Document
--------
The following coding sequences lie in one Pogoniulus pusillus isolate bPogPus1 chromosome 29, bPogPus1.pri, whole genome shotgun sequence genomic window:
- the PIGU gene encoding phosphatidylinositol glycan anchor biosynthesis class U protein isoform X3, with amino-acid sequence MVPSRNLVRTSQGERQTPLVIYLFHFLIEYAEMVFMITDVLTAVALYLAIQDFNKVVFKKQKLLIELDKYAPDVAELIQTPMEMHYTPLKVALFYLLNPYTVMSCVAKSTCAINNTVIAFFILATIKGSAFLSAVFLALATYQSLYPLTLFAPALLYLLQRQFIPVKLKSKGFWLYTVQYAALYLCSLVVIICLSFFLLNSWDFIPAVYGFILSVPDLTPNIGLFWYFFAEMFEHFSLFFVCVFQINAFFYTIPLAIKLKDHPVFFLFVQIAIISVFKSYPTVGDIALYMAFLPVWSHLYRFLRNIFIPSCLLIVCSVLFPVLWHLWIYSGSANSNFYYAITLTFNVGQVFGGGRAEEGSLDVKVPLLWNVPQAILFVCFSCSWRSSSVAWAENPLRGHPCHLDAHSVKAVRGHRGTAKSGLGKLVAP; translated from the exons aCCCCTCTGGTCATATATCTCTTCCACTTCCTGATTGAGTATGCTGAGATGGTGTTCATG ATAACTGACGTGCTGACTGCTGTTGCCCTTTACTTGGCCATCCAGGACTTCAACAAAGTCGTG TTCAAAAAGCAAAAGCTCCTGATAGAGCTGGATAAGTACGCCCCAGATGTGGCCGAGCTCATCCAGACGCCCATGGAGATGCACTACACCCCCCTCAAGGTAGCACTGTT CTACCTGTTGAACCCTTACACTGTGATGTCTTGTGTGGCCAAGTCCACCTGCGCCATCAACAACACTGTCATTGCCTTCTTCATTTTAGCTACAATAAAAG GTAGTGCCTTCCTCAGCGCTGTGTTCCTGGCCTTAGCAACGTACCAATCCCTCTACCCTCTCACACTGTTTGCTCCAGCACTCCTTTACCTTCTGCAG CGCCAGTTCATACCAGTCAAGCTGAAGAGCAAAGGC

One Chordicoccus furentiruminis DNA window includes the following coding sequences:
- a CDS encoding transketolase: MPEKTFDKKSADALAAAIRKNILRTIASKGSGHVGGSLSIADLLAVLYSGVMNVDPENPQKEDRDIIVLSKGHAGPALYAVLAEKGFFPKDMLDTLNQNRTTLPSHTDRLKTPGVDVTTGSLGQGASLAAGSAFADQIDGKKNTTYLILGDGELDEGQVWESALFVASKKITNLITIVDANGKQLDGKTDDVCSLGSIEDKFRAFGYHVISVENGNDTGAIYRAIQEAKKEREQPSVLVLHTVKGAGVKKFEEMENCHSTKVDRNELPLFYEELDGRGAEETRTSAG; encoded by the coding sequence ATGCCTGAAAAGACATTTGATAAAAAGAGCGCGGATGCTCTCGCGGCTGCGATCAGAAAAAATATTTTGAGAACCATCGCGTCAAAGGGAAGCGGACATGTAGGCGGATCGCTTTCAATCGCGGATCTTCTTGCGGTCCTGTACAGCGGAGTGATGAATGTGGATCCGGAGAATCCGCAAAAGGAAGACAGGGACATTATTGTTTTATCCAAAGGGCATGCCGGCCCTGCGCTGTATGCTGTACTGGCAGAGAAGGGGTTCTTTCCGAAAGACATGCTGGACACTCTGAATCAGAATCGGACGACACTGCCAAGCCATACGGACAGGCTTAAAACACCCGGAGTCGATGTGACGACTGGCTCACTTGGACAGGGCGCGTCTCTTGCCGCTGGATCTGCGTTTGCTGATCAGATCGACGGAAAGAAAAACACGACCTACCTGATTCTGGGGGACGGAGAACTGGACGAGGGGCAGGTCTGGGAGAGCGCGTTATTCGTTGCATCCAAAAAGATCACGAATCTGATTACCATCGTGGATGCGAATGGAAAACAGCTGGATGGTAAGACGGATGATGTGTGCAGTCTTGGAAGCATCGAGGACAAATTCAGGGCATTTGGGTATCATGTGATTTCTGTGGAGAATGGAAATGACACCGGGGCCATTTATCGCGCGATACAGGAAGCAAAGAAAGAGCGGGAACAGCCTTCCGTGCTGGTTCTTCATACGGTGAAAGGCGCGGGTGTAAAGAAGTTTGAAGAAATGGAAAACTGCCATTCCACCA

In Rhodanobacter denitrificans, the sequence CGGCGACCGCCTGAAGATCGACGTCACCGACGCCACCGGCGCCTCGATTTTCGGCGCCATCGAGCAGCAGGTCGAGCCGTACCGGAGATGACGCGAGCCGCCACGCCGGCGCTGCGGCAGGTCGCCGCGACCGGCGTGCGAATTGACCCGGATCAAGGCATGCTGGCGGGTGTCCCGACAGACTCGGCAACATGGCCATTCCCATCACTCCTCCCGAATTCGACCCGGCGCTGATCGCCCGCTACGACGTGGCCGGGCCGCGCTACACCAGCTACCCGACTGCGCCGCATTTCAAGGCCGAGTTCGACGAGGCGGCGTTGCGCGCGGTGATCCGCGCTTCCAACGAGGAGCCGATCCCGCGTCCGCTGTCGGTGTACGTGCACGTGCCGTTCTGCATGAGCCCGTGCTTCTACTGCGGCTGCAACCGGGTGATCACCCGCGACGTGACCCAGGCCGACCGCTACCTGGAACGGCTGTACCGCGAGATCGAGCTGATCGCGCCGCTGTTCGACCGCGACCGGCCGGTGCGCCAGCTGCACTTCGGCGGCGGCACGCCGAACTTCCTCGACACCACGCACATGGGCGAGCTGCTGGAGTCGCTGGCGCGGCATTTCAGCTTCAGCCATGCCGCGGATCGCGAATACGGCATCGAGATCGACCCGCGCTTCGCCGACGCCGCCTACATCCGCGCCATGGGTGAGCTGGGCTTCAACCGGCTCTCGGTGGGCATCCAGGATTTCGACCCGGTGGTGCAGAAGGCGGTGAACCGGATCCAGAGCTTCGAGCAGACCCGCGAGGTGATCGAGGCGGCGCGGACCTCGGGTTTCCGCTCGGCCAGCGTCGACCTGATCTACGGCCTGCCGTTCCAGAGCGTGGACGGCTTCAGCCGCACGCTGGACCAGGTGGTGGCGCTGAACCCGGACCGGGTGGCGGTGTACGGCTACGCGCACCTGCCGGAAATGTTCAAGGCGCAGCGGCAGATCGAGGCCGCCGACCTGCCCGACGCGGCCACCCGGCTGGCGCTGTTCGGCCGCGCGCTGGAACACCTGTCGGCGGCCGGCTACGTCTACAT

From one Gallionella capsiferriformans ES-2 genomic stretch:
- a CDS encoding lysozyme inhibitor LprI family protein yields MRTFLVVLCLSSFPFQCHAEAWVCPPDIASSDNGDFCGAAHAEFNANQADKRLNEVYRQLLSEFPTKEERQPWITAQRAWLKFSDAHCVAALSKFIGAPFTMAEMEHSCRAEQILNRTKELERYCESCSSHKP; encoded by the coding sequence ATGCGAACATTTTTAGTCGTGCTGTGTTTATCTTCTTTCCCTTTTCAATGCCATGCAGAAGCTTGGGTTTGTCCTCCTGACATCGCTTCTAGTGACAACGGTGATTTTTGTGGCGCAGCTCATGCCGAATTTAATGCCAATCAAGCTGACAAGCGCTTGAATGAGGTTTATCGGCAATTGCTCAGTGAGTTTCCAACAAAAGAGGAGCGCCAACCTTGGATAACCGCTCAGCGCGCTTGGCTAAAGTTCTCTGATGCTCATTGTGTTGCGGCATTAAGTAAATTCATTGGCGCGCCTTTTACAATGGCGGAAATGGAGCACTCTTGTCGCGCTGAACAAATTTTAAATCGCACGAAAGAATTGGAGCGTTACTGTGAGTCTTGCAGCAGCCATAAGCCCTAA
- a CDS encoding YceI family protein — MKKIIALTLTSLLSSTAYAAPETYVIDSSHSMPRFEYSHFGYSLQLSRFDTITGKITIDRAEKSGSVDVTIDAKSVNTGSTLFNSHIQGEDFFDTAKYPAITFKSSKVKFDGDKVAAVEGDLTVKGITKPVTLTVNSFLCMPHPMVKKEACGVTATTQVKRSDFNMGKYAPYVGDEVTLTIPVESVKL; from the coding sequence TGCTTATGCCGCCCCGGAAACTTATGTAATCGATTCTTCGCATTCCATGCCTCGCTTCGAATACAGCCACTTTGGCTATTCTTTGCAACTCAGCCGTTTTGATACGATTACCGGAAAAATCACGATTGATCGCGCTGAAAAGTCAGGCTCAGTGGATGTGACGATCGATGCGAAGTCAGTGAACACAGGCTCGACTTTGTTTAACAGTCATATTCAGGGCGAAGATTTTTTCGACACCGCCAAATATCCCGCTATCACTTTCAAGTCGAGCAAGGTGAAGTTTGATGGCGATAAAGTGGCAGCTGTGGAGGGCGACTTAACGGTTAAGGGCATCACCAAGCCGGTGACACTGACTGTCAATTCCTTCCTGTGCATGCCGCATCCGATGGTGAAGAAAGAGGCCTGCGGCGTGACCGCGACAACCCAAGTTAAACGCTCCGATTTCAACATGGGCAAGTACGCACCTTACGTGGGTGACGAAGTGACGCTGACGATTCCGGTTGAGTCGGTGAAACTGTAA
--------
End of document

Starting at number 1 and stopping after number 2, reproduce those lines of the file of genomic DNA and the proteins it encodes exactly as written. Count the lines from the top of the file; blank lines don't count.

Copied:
The following coding sequences lie in one Pogoniulus pusillus isolate bPogPus1 chromosome 29, bPogPus1.pri, whole genome shotgun sequence genomic window:
- the PIGU gene encoding phosphatidylinositol glycan anchor biosynthesis class U protein isoform X3, with amino-acid sequence MVPSRNLVRTSQGERQTPLVIYLFHFLIEYAEMVFMITDVLTAVALYLAIQDFNKVVFKKQKLLIELDKYAPDVAELIQTPMEMHYTPLKVALFYLLNPYTVMSCVAKSTCAINNTVIAFFILATIKGSAFLSAVFLALATYQSLYPLTLFAPALLYLLQRQFIPVKLKSKGFWLYTVQYAALYLCSLVVIICLSFFLLNSWDFIPAVYGFILSVPDLTPNIGLFWYFFAEMFEHFSLFFVCVFQINAFFYTIPLAIKLKDHPVFFLFVQIAIISVFKSYPTVGDIALYMAFLPVWSHLYRFLRNIFIPSCLLIVCSVLFPVLWHLWIYSGSANSNFYYAITLTFNVGQVFGGGRAEEGSLDVKVPLLWNVPQAILFVCFSCSWRSSSVAWAENPLRGHPCHLDAHSVKAVRGHRGTAKSGLGKLVAP; translated from the exons aCCCCTCTGGTCATATATCTCTTCCACTTCCTGATTGAGTATGCTGAGATGGTGTTCATG ATAACTGACGTGCTGACTGCTGTTGCCCTTTACTTGGCCATCCAGGACTTCAACAAAGTCGTG TTCAAAAAGCAAAAGCTCCTGATAGAGCTGGATAAGTACGCCCCAGATGTGGCCGAGCTCATCCAGACGCCCATGGAGATGCACTACACCCCCCTCAAGGTAGCACTGTT CTACCTGTTGAACCCTTACACTGTGATGTCTTGTGTGGCCAAGTCCACCTGCGCCATCAACAACACTGTCATTGCCTTCTTCATTTTAGCTACAATAAAAG GTAGTGCCTTCCTCAGCGCTGTGTTCCTGGCCTTAGCAACGTACCAATCCCTCTACCCTCTCACACTGTTTGCTCCAGCACTCCTTTACCTTCTGCAG CGCCAGTTCATACCAGTCAAGCTGAAGAGCAAAGGC